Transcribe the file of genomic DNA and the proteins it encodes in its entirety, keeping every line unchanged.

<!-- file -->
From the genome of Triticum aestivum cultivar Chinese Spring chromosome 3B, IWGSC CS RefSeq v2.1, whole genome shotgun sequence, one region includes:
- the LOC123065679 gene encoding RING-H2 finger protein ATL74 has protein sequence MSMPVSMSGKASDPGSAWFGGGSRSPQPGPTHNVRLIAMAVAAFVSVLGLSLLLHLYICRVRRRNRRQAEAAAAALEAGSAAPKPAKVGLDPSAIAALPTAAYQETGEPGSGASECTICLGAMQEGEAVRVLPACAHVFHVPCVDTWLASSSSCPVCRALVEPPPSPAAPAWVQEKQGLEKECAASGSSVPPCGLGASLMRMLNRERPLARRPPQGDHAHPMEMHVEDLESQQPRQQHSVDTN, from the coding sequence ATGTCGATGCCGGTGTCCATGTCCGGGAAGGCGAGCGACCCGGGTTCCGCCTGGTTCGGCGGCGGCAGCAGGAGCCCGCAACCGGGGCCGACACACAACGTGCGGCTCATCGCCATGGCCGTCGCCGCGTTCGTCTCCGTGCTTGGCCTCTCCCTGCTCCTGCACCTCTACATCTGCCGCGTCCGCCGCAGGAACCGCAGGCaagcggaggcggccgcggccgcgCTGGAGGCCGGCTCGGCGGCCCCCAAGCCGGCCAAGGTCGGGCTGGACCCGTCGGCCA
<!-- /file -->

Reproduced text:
From the genome of Triticum aestivum cultivar Chinese Spring chromosome 3B, IWGSC CS RefSeq v2.1, whole genome shotgun sequence, one region includes:
- the LOC123065679 gene encoding RING-H2 finger protein ATL74 has protein sequence MSMPVSMSGKASDPGSAWFGGGSRSPQPGPTHNVRLIAMAVAAFVSVLGLSLLLHLYICRVRRRNRRQAEAAAAALEAGSAAPKPAKVGLDPSAIAALPTAAYQETGEPGSGASECTICLGAMQEGEAVRVLPACAHVFHVPCVDTWLASSSSCPVCRALVEPPPSPAAPAWVQEKQGLEKECAASGSSVPPCGLGASLMRMLNRERPLARRPPQGDHAHPMEMHVEDLESQQPRQQHSVDTN, from the coding sequence ATGTCGATGCCGGTGTCCATGTCCGGGAAGGCGAGCGACCCGGGTTCCGCCTGGTTCGGCGGCGGCAGCAGGAGCCCGCAACCGGGGCCGACACACAACGTGCGGCTCATCGCCATGGCCGTCGCCGCGTTCGTCTCCGTGCTTGGCCTCTCCCTGCTCCTGCACCTCTACATCTGCCGCGTCCGCCGCAGGAACCGCAGGCaagcggaggcggccgcggccgcgCTGGAGGCCGGCTCGGCGGCCCCCAAGCCGGCCAAGGTCGGGCTGGACCCGTCGGCCA